Britney Spears is requesting her privacy after a flood of calls from concerned fans to local police resulted in a welfare check.
The "Hold Me Closer" singer, 41, shared a statement to Twitter on Thursday asking her legion of followers to take a step back after "some prank phone calls" prompted law enforcement to visit her home Tuesday night.
"As everyone knows the police were called to my home based on some prank phone calls," she wrote. "I love and adore my fans but this time things went a little too far and my privacy was invaded."
Spears clarified that police officers never entered her home, and "left immediately" after they approached her gate and "quickly realized there was no issue."
"This felt like I was being gaslit and bullied once the incident made it to the news and being portrayed once again in a poor and unfair light by the media," she wrote. "During this time in my life, I truly hope the public and my fans who I care so much about can respect my privacy moving forward."
The star signed her note, "All the love, B."
A spokesperson for the Ventura County Sheriff's Office tells PEOPLE that deputies received multiple calls around 11 p.m. on Tuesday from fans concerned that Spears had deleted her Instagram account.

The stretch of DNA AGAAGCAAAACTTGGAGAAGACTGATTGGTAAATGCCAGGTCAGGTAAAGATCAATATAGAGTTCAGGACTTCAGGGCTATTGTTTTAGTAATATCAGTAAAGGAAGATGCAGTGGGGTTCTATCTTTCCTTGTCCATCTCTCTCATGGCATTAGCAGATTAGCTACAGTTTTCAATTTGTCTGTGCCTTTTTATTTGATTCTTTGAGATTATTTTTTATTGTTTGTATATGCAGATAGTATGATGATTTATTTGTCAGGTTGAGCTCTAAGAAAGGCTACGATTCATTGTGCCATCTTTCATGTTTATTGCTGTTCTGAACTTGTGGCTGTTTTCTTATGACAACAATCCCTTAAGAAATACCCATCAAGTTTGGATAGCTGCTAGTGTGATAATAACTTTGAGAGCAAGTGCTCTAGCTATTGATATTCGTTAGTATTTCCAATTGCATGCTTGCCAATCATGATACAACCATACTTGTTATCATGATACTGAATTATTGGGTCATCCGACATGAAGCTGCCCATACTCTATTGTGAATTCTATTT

"Out of an abundance of caution, we responded to her home for a check on her well-being and determined she was safe and in no danger," the spokesperson said.
The singer, who frequently uses the platform to vent her frustrations on the limitations placed upon her by her since-terminated conservatorship, and to air grievances with family members, has deleted her Instagram account on several occasions in the past before reinstating it. Her Twitter account remains active.
Jon Kopaloff/FilmMagic Britney Spears
Fans have previously expressed concern over the singer's social media habits, and last month, her husband Sam Asghari denied claims that he was the one controlling what was shared on her Instagram.
"I don't even control what we have for dinner," the actor and fitness trainer, 28, recently joked to photographers.
"In the past, there has been a lot of stuff going on so I understand where [some fans are] coming from," he said. "They're just being protective. If anything they're being good fans."